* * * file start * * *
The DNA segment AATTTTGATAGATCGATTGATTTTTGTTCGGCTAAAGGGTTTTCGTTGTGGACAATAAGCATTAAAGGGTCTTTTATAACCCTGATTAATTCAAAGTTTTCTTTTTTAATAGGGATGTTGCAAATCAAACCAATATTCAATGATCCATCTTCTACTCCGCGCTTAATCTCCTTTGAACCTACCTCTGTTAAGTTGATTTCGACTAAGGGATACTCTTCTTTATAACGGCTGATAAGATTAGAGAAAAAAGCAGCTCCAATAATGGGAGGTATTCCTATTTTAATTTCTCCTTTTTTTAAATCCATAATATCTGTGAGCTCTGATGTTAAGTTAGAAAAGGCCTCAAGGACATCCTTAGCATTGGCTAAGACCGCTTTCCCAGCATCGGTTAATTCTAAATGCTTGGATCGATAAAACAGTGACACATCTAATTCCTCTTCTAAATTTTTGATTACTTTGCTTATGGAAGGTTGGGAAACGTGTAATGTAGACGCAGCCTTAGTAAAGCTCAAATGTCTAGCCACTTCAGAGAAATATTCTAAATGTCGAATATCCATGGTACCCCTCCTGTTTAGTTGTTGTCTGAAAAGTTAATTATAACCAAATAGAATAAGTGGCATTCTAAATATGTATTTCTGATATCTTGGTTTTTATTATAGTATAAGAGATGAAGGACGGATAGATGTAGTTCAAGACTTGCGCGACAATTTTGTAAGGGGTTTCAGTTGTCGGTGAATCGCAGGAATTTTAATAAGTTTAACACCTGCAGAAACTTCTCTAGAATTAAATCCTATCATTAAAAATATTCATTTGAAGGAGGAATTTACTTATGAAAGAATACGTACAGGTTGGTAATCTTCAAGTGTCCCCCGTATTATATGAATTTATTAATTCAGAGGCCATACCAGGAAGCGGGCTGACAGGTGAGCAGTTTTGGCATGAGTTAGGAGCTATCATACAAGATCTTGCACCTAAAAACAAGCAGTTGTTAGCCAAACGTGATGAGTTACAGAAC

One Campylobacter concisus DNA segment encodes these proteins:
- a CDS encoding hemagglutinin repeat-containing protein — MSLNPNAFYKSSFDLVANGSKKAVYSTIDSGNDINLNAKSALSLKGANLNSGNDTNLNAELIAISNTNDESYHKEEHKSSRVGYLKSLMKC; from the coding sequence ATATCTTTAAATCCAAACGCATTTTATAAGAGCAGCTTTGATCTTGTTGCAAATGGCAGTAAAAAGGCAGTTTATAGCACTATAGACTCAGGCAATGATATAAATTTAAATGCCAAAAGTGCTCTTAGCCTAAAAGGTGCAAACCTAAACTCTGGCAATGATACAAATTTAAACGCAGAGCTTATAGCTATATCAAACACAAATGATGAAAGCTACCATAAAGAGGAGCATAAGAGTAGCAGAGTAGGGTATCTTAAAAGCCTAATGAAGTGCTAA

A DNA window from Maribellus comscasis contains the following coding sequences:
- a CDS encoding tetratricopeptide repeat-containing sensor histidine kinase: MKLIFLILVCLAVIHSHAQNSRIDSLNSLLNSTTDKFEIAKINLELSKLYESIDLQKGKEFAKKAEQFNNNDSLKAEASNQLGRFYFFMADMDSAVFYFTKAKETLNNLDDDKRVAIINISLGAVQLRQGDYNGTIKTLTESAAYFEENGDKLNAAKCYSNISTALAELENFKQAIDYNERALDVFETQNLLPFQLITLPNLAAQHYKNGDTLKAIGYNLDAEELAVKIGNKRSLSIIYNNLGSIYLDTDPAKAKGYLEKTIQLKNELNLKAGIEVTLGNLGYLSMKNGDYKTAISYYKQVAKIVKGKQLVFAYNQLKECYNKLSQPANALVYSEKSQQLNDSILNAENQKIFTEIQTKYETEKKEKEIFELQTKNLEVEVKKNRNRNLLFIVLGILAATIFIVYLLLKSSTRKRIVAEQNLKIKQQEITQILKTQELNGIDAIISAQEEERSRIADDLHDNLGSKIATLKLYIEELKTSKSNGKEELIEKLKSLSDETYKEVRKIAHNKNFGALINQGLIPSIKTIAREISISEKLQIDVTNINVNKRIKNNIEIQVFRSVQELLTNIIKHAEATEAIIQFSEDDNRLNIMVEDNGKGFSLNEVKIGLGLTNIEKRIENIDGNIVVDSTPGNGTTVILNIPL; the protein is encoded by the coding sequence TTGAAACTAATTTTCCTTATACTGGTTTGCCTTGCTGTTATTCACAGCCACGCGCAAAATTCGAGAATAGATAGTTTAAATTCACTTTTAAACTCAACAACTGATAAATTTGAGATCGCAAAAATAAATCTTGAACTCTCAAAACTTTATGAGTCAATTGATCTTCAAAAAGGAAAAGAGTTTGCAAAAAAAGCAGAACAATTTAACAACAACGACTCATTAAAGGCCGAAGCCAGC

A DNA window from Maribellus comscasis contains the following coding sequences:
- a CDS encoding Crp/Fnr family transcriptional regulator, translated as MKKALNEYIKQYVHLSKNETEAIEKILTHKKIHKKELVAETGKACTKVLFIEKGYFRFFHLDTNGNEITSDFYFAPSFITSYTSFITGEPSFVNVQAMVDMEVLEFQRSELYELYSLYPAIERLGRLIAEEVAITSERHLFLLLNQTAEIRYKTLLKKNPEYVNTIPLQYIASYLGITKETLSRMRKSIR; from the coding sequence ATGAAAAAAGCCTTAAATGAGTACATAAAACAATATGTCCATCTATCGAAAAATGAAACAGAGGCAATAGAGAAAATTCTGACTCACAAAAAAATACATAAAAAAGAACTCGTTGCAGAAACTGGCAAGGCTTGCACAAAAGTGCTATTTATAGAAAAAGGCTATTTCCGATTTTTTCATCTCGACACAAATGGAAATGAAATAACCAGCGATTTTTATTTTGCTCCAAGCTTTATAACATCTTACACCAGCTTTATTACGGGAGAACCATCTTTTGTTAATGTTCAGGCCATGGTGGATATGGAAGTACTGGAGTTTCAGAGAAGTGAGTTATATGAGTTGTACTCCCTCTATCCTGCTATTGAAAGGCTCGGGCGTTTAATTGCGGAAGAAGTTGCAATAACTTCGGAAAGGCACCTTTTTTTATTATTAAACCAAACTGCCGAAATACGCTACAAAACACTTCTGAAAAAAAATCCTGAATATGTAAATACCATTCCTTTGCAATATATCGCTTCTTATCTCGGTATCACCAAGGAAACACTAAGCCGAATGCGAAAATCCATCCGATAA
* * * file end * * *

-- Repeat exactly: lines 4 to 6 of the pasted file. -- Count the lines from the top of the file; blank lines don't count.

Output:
A DNA window from Maribellus comscasis contains the following coding sequences:
- a CDS encoding tetratricopeptide repeat-containing sensor histidine kinase: MKLIFLILVCLAVIHSHAQNSRIDSLNSLLNSTTDKFEIAKINLELSKLYESIDLQKGKEFAKKAEQFNNNDSLKAEASNQLGRFYFFMADMDSAVFYFTKAKETLNNLDDDKRVAIINISLGAVQLRQGDYNGTIKTLTESAAYFEENGDKLNAAKCYSNISTALAELENFKQAIDYNERALDVFETQNLLPFQLITLPNLAAQHYKNGDTLKAIGYNLDAEELAVKIGNKRSLSIIYNNLGSIYLDTDPAKAKGYLEKTIQLKNELNLKAGIEVTLGNLGYLSMKNGDYKTAISYYKQVAKIVKGKQLVFAYNQLKECYNKLSQPANALVYSEKSQQLNDSILNAENQKIFTEIQTKYETEKKEKEIFELQTKNLEVEVKKNRNRNLLFIVLGILAATIFIVYLLLKSSTRKRIVAEQNLKIKQQEITQILKTQELNGIDAIISAQEEERSRIADDLHDNLGSKIATLKLYIEELKTSKSNGKEELIEKLKSLSDETYKEVRKIAHNKNFGALINQGLIPSIKTIAREISISEKLQIDVTNINVNKRIKNNIEIQVFRSVQELLTNIIKHAEATEAIIQFSEDDNRLNIMVEDNGKGFSLNEVKIGLGLTNIEKRIENIDGNIVVDSTPGNGTTVILNIPL; the protein is encoded by the coding sequence TTGAAACTAATTTTCCTTATACTGGTTTGCCTTGCTGTTATTCACAGCCACGCGCAAAATTCGAGAATAGATAGTTTAAATTCACTTTTAAACTCAACAACTGATAAATTTGAGATCGCAAAAATAAATCTTGAACTCTCAAAACTTTATGAGTCAATTGATCTTCAAAAAGGAAAAGAGTTTGCAAAAAAAGCAGAACAATTTAACAACAACGACTCATTAAAGGCCGAAGCCAGC

A DNA window from Maribellus comscasis contains the following coding sequences: